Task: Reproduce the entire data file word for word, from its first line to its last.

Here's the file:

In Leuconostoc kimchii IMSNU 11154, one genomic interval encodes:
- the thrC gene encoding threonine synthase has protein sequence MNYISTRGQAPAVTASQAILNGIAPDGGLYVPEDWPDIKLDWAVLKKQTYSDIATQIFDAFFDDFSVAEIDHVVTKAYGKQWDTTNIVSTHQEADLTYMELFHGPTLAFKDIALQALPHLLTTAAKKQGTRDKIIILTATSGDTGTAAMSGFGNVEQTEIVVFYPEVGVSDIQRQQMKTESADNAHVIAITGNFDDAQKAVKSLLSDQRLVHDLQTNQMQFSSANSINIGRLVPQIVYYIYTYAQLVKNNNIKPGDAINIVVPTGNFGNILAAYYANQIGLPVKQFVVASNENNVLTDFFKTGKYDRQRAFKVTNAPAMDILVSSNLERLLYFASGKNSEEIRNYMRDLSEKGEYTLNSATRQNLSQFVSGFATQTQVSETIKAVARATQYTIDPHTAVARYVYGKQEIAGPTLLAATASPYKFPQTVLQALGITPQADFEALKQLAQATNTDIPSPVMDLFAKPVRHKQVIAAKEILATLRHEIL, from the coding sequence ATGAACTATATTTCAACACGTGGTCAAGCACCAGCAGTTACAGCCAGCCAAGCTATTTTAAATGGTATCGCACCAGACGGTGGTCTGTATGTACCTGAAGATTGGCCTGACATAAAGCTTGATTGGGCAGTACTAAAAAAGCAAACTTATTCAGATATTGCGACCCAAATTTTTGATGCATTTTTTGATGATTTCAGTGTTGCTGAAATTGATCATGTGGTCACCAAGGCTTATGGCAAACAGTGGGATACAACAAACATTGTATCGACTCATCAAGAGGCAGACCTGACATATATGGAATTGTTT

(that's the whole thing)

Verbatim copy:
In Leuconostoc kimchii IMSNU 11154, one genomic interval encodes:
- the thrC gene encoding threonine synthase has protein sequence MNYISTRGQAPAVTASQAILNGIAPDGGLYVPEDWPDIKLDWAVLKKQTYSDIATQIFDAFFDDFSVAEIDHVVTKAYGKQWDTTNIVSTHQEADLTYMELFHGPTLAFKDIALQALPHLLTTAAKKQGTRDKIIILTATSGDTGTAAMSGFGNVEQTEIVVFYPEVGVSDIQRQQMKTESADNAHVIAITGNFDDAQKAVKSLLSDQRLVHDLQTNQMQFSSANSINIGRLVPQIVYYIYTYAQLVKNNNIKPGDAINIVVPTGNFGNILAAYYANQIGLPVKQFVVASNENNVLTDFFKTGKYDRQRAFKVTNAPAMDILVSSNLERLLYFASGKNSEEIRNYMRDLSEKGEYTLNSATRQNLSQFVSGFATQTQVSETIKAVARATQYTIDPHTAVARYVYGKQEIAGPTLLAATASPYKFPQTVLQALGITPQADFEALKQLAQATNTDIPSPVMDLFAKPVRHKQVIAAKEILATLRHEIL, from the coding sequence ATGAACTATATTTCAACACGTGGTCAAGCACCAGCAGTTACAGCCAGCCAAGCTATTTTAAATGGTATCGCACCAGACGGTGGTCTGTATGTACCTGAAGATTGGCCTGACATAAAGCTTGATTGGGCAGTACTAAAAAAGCAAACTTATTCAGATATTGCGACCCAAATTTTTGATGCATTTTTTGATGATTTCAGTGTTGCTGAAATTGATCATGTGGTCACCAAGGCTTATGGCAAACAGTGGGATACAACAAACATTGTATCGACTCATCAAGAGGCAGACCTGACATATATGGAATTGTTT